There are hotspots of student and academic radicalism. And the ungainly, mass-market bureaucracy of universities is a poor place to have nuanced discussions of identity. But mostly I think the conservatives mourn a time when universities were their safe space. When bow-tied younger scions of wealthy families would carve out respectable roles for themselves in polite society and learned societies. When universities were unashamedly finishing schools for powerful. Many still are such finishing schools – but they lampshade this in the language of guilt, tokenism and opportunism. The wokeness of universities is a merely mask for their ambition.

It is amusing that some people take this mask seriously. But for some, even the mask is too much.

| Leave a comment


Take or leave us

Only please believe us

 ISO 30401:2018 Knowledge management systems – Requirements was released on 1 November 2018. I want to begin by acknowledging the work that went into it by the committee members and the commentators. The effort to get these things done is considerable. The inherently conservative nature of standards development means that writing one is rather like pushing manure up hill – without the benefit of such new-fangle contraptions as electricity, fire, the wheel or multi-cellular life. Lets not go beyond the consensus safe space of prokaryotes into unknown territory.

Explanations are complications

We don’t need to know the where or why

 There has been widespread criticism of the standard from many directions. Some have criticized the specific content in terms of the frameworks proposed. Others have criticized the fundamental limits of standards as sources of guidance and supports for behaviour. Still others have criticized the difficulties of taking a short and general document and using it in a prescriptive manner.

Like us, Hate us

But you’ll never change us

 My take is slightly different. I am more interested in the discourse around the standard by knowledge managers and the gap between what I see people talking about and what I think will actually happen. Much of the commentary either states or implies that the standard finally validates knowledge management. KM is, at last, respectable.

Taking chances, bold advances

Don’t care if you think we’re out of line

 As the authors of The KM Cookbook state: “So, is KM ready to move from being a ‘movement’ to establishing itself as a recognised cuisine.. …In many ways, the arrival of an internationally agreed standard and vocabulary provides knowledge managers with a brand-new kitchen, and a moment during which they can pause for a moment and consider the service that they provide to their organisations.”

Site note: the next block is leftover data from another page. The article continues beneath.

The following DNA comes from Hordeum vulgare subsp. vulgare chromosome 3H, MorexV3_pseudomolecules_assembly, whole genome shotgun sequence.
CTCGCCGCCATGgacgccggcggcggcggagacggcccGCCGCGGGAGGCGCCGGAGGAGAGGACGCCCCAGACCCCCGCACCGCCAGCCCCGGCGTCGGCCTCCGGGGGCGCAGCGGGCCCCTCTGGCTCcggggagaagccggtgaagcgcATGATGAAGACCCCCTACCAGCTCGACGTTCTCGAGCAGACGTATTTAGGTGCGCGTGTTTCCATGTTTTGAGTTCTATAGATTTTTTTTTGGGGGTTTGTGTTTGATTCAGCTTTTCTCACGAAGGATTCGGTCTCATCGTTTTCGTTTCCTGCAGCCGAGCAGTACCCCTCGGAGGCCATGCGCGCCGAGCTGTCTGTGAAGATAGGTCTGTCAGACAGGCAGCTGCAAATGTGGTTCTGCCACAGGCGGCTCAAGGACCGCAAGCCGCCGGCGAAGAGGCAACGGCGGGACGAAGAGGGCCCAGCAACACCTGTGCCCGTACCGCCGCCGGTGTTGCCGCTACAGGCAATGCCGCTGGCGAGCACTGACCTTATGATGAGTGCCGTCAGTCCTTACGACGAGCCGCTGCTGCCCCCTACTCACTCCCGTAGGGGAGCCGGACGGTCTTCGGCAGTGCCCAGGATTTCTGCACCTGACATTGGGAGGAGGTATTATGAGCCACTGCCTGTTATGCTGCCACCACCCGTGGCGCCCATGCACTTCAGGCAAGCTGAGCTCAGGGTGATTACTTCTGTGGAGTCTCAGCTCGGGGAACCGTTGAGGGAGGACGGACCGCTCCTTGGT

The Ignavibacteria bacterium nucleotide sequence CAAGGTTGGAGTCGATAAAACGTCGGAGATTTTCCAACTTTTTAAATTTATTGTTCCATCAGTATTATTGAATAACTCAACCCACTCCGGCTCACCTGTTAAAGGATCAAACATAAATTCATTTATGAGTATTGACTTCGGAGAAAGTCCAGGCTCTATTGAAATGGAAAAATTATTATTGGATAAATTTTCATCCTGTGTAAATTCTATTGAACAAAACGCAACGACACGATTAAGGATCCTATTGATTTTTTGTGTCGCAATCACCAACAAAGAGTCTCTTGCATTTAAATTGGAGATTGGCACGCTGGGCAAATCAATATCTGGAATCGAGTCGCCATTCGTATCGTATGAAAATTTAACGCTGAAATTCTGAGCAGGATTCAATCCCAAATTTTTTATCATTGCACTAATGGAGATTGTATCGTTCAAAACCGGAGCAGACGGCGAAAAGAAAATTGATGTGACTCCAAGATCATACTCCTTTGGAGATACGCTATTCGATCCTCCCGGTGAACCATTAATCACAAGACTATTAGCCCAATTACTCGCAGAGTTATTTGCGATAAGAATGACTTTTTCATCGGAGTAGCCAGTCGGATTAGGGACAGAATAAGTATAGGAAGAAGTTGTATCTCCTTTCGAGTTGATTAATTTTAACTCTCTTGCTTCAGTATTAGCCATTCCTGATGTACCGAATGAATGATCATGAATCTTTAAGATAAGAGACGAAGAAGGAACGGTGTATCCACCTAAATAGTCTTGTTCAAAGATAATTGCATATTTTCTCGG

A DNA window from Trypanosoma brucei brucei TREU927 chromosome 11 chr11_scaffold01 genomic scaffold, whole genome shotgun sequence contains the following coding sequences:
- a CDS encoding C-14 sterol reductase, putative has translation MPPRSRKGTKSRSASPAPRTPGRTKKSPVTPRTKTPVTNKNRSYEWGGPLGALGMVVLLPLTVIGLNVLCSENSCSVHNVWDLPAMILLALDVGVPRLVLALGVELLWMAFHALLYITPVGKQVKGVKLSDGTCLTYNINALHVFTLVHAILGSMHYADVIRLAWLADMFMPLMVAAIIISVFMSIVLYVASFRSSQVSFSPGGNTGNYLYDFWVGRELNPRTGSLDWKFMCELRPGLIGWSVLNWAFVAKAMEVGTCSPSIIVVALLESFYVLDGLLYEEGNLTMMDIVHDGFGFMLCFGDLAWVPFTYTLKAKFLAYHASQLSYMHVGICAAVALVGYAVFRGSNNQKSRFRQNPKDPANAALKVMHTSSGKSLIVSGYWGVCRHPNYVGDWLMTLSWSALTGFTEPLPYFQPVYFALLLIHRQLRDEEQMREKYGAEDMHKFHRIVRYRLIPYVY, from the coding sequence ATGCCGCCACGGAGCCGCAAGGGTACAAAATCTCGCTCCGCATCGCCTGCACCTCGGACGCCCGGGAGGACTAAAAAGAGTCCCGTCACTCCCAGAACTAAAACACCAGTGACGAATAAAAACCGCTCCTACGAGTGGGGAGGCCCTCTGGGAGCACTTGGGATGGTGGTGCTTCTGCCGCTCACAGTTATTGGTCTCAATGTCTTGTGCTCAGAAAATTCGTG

There is a belief that respectability is awarded through standards and that then the joys of managerial attention and also consulting and auditing fees will flow. After all, isn’t that what happened to Quality Management with ISO 9001?

Conversation is interrogation

Get out of here, we just don’t have the time

 The desire for respectability in the KM community strong because respectability and respect have been sorely lacking for a while now. It dropped off Bain’s Management Tools Survey – the closest thing to a pop chart for managerial trends – between 2011 and 2013. In Australia, the job title of “knowledge manager” is an endangered species found only in the protected wildlife parks that are law firms. This isn’t to say that the challenges that knowledge management developed to deal nor the techniques that it deployed are no longer relevant. Just that knowledge management is not a thing now – as the kids say these days (and by “kids” I mean people in their late 30s).

The standard is a distraction. It is not bad. It may even be helpful in certain circumstances. It is “Mostly Harmless”.  ISO 30401 is not ISO 9001. And the reason is something that knowledge managers like to bang on about endlessly: context. ISO 9001 did not become the standard juggernaut it is today all by itself. Its importance is based on its embedding into commercial relationships. The procurement departments of large buyers of products and services (often but not only governments) decided that ISO 9001 was a good marker of compliance. ISO 27001 – relating to information security – is following a similar path built of commercial necessity paved with the tarmac of least resistance. Part of my job is to review the cyber security capabilities of cloud providers to my employer – and an ISO 27001 certification or SOC 1 / 2 report mean that I have to do less work.

Fascination is our sensation

We like to put ourselves on the line

It is not clear to me that the commercial context will arise to grant ISO 30401 such a role. The current big push for organizations is to use technology to reduce costs and build new channels to their customers. Words such “machines learning”, “robotic process automation”, “omni-channel” and “digital transformation” magically unlock the chastity belt around the procurement chequebook (although it’s probably Apple Pay now). Knowledge management needs to be part of these conversations rather than waving around its standard like a MENSA membership card in a nightclub at 2am.